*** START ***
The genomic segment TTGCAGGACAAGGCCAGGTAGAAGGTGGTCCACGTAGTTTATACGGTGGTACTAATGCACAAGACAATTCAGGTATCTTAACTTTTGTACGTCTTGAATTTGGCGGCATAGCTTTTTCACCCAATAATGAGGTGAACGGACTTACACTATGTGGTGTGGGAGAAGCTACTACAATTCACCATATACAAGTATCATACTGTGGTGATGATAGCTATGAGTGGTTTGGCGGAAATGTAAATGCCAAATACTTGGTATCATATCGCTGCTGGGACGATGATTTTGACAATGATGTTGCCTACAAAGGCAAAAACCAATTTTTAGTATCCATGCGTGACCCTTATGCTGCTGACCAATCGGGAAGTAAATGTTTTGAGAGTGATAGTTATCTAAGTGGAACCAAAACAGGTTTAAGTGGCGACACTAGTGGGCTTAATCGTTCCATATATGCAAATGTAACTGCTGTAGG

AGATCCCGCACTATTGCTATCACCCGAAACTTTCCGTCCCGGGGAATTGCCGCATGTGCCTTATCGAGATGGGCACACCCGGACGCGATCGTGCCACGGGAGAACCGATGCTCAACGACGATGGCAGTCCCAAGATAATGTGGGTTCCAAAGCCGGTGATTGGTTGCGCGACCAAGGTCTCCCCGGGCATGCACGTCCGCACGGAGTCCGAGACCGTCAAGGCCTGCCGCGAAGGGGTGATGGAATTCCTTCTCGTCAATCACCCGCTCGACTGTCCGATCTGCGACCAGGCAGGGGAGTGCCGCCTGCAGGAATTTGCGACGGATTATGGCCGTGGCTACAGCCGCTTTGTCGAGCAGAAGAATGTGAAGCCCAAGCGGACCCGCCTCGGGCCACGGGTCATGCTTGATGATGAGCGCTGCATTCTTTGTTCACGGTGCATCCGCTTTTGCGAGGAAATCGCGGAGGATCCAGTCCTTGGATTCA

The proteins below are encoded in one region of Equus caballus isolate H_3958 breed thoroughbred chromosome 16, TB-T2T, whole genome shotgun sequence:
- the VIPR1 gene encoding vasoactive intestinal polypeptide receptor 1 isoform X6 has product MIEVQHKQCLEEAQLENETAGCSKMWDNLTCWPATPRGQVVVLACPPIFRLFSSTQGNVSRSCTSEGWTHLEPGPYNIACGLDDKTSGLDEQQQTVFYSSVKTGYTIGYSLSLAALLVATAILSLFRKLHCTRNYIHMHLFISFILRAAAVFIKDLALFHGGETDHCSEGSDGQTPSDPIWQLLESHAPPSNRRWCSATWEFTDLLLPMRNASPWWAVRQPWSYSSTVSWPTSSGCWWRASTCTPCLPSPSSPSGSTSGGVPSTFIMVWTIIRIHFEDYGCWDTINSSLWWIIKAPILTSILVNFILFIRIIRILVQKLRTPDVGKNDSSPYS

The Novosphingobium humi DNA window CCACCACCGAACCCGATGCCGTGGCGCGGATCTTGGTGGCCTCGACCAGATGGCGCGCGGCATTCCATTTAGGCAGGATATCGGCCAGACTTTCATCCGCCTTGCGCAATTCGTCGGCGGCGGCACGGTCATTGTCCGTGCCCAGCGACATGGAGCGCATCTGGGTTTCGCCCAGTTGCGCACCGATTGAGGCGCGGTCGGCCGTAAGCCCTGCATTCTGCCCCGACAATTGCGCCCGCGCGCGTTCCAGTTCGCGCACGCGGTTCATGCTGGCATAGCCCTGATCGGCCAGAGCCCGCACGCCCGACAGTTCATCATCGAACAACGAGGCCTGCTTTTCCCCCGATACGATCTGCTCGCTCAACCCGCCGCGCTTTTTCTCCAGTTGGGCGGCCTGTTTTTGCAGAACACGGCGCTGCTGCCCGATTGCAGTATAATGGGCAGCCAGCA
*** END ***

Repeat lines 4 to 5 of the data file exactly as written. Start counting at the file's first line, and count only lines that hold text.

- the VIPR1 gene encoding vasoactive intestinal polypeptide receptor 1 isoform X6 has product MIEVQHKQCLEEAQLENETAGCSKMWDNLTCWPATPRGQVVVLACPPIFRLFSSTQGNVSRSCTSEGWTHLEPGPYNIACGLDDKTSGLDEQQQTVFYSSVKTGYTIGYSLSLAALLVATAILSLFRKLHCTRNYIHMHLFISFILRAAAVFIKDLALFHGGETDHCSEGSDGQTPSDPIWQLLESHAPPSNRRWCSATWEFTDLLLPMRNASPWWAVRQPWSYSSTVSWPTSSGCWWRASTCTPCLPSPSSPSGSTSGGVPSTFIMVWTIIRIHFEDYGCWDTINSSLWWIIKAPILTSILVNFILFIRIIRILVQKLRTPDVGKNDSSPYS

The Novosphingobium humi DNA window CCACCACCGAACCCGATGCCGTGGCGCGGATCTTGGTGGCCTCGACCAGATGGCGCGCGGCATTCCATTTAGGCAGGATATCGGCCAGACTTTCATCCGCCTTGCGCAATTCGTCGGCGGCGGCACGGTCATTGTCCGTGCCCAGCGACATGGAGCGCATCTGGGTTTCGCCCAGTTGCGCACCGATTGAGGCGCGGTCGGCCGTAAGCCCTGCATTCTGCCCCGACAATTGCGCCCGCGCGCGTTCCAGTTCGCGCACGCGGTTCATGCTGGCATAGCCCTGATCGGCCAGAGCCCGCACGCCCGACAGTTCATCATCGAACAACGAGGCCTGCTTTTCCCCCGATACGATCTGCTCGCTCAACCCGCCGCGCTTTTTCTCCAGTTGGGCGGCCTGTTTTTGCAGAACACGGCGCTGCTGCCCGATTGCAGTATAATGGGCAGCCAGCA